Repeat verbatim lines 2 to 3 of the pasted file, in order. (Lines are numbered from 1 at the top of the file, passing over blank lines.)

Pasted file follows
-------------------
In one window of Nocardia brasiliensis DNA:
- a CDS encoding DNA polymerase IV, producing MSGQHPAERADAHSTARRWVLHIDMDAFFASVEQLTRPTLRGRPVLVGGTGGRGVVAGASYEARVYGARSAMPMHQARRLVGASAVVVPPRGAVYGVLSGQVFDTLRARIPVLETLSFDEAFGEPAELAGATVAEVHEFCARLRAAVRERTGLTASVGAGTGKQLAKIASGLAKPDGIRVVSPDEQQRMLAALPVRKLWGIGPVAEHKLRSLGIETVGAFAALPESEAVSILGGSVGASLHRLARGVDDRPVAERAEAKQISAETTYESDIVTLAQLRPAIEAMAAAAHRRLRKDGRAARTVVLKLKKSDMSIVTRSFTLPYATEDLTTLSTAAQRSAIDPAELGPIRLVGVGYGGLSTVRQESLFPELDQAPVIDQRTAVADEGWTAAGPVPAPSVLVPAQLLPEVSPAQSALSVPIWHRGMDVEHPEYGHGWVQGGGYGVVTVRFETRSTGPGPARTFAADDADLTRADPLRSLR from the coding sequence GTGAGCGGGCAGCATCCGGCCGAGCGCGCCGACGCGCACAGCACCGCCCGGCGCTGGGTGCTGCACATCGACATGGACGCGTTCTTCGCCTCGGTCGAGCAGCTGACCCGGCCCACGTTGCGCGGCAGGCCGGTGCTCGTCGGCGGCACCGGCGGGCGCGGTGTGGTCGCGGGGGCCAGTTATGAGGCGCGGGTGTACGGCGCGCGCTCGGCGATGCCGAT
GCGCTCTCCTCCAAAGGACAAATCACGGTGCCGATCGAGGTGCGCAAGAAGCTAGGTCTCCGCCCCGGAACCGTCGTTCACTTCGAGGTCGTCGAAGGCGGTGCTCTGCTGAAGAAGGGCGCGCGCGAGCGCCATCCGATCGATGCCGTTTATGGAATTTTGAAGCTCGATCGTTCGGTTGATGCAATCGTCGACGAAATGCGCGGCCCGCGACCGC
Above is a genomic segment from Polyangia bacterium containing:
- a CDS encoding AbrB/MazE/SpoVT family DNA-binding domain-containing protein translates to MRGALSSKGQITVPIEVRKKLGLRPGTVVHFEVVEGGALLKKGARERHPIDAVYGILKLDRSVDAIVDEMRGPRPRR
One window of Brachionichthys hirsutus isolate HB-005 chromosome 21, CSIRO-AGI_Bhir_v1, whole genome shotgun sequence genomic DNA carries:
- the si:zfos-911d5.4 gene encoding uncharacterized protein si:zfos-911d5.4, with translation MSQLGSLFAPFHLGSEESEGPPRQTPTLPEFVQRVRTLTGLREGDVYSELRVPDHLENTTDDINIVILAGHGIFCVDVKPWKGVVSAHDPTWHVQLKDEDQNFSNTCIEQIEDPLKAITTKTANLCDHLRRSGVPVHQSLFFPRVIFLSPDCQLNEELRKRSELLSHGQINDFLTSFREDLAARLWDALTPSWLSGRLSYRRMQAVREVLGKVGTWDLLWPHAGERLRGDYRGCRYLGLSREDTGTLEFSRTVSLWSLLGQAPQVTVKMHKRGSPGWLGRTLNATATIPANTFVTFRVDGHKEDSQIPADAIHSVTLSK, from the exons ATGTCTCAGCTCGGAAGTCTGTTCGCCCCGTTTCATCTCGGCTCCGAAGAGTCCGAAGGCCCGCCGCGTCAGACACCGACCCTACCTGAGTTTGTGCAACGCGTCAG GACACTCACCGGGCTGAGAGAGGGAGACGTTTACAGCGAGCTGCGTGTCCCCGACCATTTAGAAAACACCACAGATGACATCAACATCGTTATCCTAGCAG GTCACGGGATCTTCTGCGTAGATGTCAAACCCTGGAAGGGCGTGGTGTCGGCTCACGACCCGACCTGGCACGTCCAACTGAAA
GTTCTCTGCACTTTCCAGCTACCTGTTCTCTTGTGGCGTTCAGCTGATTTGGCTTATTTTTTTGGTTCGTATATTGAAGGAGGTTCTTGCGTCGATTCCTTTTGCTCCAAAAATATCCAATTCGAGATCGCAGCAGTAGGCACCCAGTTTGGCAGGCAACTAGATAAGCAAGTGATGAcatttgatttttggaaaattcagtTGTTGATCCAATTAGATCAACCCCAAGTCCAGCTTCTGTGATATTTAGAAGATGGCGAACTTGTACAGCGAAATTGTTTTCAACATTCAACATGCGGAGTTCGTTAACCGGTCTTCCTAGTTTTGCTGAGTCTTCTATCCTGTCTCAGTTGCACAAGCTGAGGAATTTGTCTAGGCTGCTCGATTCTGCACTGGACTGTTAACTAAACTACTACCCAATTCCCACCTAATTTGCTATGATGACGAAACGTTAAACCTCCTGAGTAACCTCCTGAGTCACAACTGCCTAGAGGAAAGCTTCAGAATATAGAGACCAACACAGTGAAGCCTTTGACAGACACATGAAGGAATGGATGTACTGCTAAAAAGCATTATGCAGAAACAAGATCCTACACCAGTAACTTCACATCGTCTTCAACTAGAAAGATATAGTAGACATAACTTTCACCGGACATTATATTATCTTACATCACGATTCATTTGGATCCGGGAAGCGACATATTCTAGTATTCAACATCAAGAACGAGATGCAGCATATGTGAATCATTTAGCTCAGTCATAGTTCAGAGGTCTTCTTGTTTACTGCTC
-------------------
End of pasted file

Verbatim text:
- a CDS encoding DNA polymerase IV, producing MSGQHPAERADAHSTARRWVLHIDMDAFFASVEQLTRPTLRGRPVLVGGTGGRGVVAGASYEARVYGARSAMPMHQARRLVGASAVVVPPRGAVYGVLSGQVFDTLRARIPVLETLSFDEAFGEPAELAGATVAEVHEFCARLRAAVRERTGLTASVGAGTGKQLAKIASGLAKPDGIRVVSPDEQQRMLAALPVRKLWGIGPVAEHKLRSLGIETVGAFAALPESEAVSILGGSVGASLHRLARGVDDRPVAERAEAKQISAETTYESDIVTLAQLRPAIEAMAAAAHRRLRKDGRAARTVVLKLKKSDMSIVTRSFTLPYATEDLTTLSTAAQRSAIDPAELGPIRLVGVGYGGLSTVRQESLFPELDQAPVIDQRTAVADEGWTAAGPVPAPSVLVPAQLLPEVSPAQSALSVPIWHRGMDVEHPEYGHGWVQGGGYGVVTVRFETRSTGPGPARTFAADDADLTRADPLRSLR from the coding sequence GTGAGCGGGCAGCATCCGGCCGAGCGCGCCGACGCGCACAGCACCGCCCGGCGCTGGGTGCTGCACATCGACATGGACGCGTTCTTCGCCTCGGTCGAGCAGCTGACCCGGCCCACGTTGCGCGGCAGGCCGGTGCTCGTCGGCGGCACCGGCGGGCGCGGTGTGGTCGCGGGGGCCAGTTATGAGGCGCGGGTGTACGGCGCGCGCTCGGCGATGCCGAT
GCGCTCTCCTCCAAAGGACAAATCACGGTGCCGATCGAGGTGCGCAAGAAGCTAGGTCTCCGCCCCGGAACCGTCGTTCACTTCGAGGTCGTCGAAGGCGGTGCTCTGCTGAAGAAGGGCGCGCGCGAGCGCCATCCGATCGATGCCGTTTATGGAATTTTGAAGCTCGATCGTTCGGTTGATGCAATCGTCGACGAAATGCGCGGCCCGCGACCGC